Another group dinner that evening, at L'Arco di Antonio, not far from the hotel. This was another multi-course dinner, with all the courses you see on an Italian menu, and lots of wine. I must have been very tired indeed; I didn't write down what we had! There was a pasta course, and (I think) a fish course, but I don't remember the details. I must be slipping.

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That's one thing we like about traveling in Europe - wine by the carafe! Always affordable and usually good, at that.

We did take a food tour in Bologna that served wine with breakfast. That was a bit much, although a number of bottles were emptied by our group of about 10.

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2459 posts

Your descriptions have sent me down the rabbit hole of Matera on Google Maps. Wow indeed.

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Day 6, Saturday: The breakfast at the hotel was particularly good. I noted lots of pastries, several cheeses, and a selection of fruits. After breakfast, we gathered for a walking tour of the Sassi with local guide Terry. She was very good, and we enjoyed the tour very much. We walked through the inner streets of the Sassi, then out along the outer edge, where the region is divided by a deep canyon. The city is on side, and across the river there are hills. But scattered amongst those hills are more dwellings, many of them churches or homes of religious orders. It is possible to visit them, but needs some planning.

The tour lasted most of the morning, and included an overview of the history of the community, how it has changed in the last 60 years or so, and a visit in a beautiful church with breathtaking frescoes.

After lunch, Stan and I walked through the newer, modern part of town. We had a quick sandwich lunch at Piadé, then went to the archaeological museum. This was very good. There aren't a lot of exhibits, but what they do have is well displayed. The top floor has any amazing collection of Greek artifacts, and of course there's a lot of Roman things as well. My favorite part, though, was a special exhibit on local foods: what is (and was) grown, how it was processed, how prepared and served. Only about half had descriptions in English, though.

After a brief rest stop at our hotel, we went back into the modern town. Stan found some gelato and good people watching in front of St Francis of Assisi church, while I went to Mass. We wandered around afterward looking for dinner, and ended up at a lovely little place in the Sassi, not far from our hotel. La Bottega di Nadí, Via Fiorentini 1/3. The server was charming, the food was very good, and the local red wine was good. We sat outside and watched people struggle with the stairs (more on that later.) Stan had a very good lamb casserole, and I had grigliata mista, mixed grill. That was wonderful, and included lamb, a local sausage, and something called gnimredd, which the menu translated as “offal.” Well, why not? It was delicious, and tasted vaguely of liver. It was weeks before I could find a translation: stuffed lamb intestines. Something new for the memory book!

Back to the hotel to pack; we're leaving in the morning.

Day 7, Sunday: We had an early start today, a very long and busy day ahead of us. Our luggage went ahead of us again. This is so not Rick Steves!

Our first stop was at the Vannulo organic water buffalo farm. This is a favorite for folks on this tour. We were able to watch mozzarella cheese being made, and then went to a viewing area where we could watch the buffalo being pampered. They can choose when they want to be milked (to classical music), and can step into massage machines that give them a good rubdown. We were also invited to get up close to them, and even pet them if we wanted. People always talk about this as the ultimate high life for water buffalo, but I swear the one I was looking in the eye said “Get me out of here.”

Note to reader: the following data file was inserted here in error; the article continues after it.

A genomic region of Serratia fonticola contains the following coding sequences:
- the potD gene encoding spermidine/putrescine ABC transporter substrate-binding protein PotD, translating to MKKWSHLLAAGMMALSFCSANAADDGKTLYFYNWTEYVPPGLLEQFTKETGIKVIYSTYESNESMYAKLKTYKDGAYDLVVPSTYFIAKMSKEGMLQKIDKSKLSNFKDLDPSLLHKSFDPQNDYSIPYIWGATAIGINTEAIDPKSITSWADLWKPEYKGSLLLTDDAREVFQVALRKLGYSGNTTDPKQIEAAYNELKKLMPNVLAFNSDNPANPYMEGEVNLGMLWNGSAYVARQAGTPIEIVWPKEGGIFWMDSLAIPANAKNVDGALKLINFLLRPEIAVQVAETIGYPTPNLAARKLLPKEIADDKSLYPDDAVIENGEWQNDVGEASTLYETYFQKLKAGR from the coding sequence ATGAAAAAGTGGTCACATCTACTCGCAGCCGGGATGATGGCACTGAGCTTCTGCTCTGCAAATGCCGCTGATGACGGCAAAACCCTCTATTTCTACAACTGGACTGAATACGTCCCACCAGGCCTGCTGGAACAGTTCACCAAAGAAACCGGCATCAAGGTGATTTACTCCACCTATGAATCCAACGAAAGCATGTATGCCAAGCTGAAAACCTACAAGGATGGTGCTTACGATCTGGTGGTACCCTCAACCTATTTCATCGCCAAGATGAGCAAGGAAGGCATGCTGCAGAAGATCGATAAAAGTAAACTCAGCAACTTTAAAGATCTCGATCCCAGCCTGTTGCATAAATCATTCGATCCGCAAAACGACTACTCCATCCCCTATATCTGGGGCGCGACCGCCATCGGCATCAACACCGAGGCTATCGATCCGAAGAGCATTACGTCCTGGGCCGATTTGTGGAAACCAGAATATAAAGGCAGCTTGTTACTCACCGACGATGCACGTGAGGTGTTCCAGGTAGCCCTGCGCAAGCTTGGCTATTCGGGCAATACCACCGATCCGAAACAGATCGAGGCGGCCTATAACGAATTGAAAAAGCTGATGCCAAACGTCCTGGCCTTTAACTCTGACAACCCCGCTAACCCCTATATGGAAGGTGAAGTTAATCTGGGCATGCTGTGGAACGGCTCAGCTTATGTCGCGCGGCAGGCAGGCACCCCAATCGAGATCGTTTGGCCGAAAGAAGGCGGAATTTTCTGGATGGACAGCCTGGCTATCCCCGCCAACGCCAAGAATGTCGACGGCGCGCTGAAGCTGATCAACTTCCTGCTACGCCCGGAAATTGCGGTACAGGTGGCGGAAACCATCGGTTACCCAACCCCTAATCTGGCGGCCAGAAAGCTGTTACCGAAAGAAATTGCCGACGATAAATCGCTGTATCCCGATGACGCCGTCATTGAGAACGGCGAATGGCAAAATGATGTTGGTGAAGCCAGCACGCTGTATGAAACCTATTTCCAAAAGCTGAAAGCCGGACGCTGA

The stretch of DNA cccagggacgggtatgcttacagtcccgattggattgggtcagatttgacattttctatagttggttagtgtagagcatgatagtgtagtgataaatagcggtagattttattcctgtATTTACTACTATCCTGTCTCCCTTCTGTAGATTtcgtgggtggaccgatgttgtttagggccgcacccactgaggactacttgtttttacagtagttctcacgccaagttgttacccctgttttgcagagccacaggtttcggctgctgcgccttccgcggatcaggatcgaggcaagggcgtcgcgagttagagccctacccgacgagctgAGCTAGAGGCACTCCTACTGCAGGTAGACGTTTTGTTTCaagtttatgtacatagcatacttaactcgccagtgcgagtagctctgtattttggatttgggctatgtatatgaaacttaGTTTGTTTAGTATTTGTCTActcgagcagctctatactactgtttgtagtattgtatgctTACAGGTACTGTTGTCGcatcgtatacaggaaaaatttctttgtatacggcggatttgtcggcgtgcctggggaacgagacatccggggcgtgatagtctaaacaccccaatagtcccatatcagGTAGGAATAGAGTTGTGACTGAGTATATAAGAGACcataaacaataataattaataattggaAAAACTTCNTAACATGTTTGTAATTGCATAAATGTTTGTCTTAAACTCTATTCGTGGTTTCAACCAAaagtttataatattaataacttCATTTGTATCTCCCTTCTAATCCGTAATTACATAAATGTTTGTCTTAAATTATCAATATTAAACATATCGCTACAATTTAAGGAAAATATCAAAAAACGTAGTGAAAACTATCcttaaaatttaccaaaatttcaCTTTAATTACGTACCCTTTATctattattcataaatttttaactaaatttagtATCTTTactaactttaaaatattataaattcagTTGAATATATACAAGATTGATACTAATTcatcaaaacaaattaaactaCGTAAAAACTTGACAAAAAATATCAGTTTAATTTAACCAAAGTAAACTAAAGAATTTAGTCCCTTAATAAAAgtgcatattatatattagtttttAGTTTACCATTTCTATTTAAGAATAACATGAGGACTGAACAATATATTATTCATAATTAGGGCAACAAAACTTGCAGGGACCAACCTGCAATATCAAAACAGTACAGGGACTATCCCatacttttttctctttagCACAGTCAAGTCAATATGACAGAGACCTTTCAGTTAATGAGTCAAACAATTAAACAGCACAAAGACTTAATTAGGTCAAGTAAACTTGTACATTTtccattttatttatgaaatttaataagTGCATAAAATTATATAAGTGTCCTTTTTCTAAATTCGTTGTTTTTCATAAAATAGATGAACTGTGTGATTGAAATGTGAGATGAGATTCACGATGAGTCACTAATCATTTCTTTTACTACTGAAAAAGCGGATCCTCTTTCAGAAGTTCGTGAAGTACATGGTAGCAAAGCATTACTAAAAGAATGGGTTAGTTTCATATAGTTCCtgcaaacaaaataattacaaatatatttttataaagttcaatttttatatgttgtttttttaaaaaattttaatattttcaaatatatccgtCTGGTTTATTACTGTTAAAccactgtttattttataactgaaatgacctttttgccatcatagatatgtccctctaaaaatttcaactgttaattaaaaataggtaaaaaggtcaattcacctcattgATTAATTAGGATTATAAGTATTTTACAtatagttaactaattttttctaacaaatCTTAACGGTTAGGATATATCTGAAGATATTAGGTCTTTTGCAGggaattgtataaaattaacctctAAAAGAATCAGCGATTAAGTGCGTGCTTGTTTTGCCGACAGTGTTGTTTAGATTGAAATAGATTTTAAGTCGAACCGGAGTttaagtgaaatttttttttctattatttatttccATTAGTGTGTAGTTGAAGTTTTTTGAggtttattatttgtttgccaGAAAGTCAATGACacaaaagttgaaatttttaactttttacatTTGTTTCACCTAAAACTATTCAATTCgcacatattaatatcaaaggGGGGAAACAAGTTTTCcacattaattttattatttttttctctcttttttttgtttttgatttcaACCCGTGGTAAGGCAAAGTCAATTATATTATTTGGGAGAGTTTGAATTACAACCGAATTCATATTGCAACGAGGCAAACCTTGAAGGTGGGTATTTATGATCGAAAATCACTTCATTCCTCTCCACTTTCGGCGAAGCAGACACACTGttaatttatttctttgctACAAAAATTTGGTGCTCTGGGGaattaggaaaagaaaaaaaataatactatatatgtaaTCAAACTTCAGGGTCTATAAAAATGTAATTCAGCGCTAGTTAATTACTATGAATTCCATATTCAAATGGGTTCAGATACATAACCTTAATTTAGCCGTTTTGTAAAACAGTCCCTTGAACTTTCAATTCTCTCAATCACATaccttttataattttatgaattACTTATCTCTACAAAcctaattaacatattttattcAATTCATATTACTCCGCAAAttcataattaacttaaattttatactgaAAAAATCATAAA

There was also a shop that sold very original (and very expensive) items made from water buffalo hide. Evidently, the productive and pampered period lasts about 6 years; then they are dispatched. Most male calves are also dispatched quickly, with a few kept for breeding and to keep the females “freshened.” We were also served a very nice light lunch, featuring, of course, different dishes made with fresh mozzarella.

Correction: life of 14 or 15 years. See posts below.

After lunch we traveled on to Paestum. This is an amazing place, the remains of an ancient Greek settlement which was taken over by several other peoples, including the Romans. The site has three well preserved Greek temples dating from the first millenium B.C., and a number of Roman features as well, including a forum. The interpretation and explanations have been much improved since Stan and I visited it in 1995.

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Wait! When we visited Vannulo Farm in April of this year, we were told that the water buffalo were slaughtered at 14! I guess the group tours are told "dispatched" as opposed to "slaughtered". I was skeptical about this place, recommended by the owner of our B&B, but I loved it, and ended up buying a purse - which is now my "go bag" for dog activities.

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EP, “dispatched” was my word, not theirs. I’ll check with Stan later to see what he remembers about the length of their productive life.

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We had a private guide for the two of us, and she just came out and said "slaughtered". I was surprised by how much I enjoyed this place. It was like a Napa/Sonoma winery, except with cows, cheese, and leather.

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Thanks again Jane. This is a wonderful trip report. I get to enjoy my trip twice; once reading your report and again in September when our tour starts. Can't wait for further installments!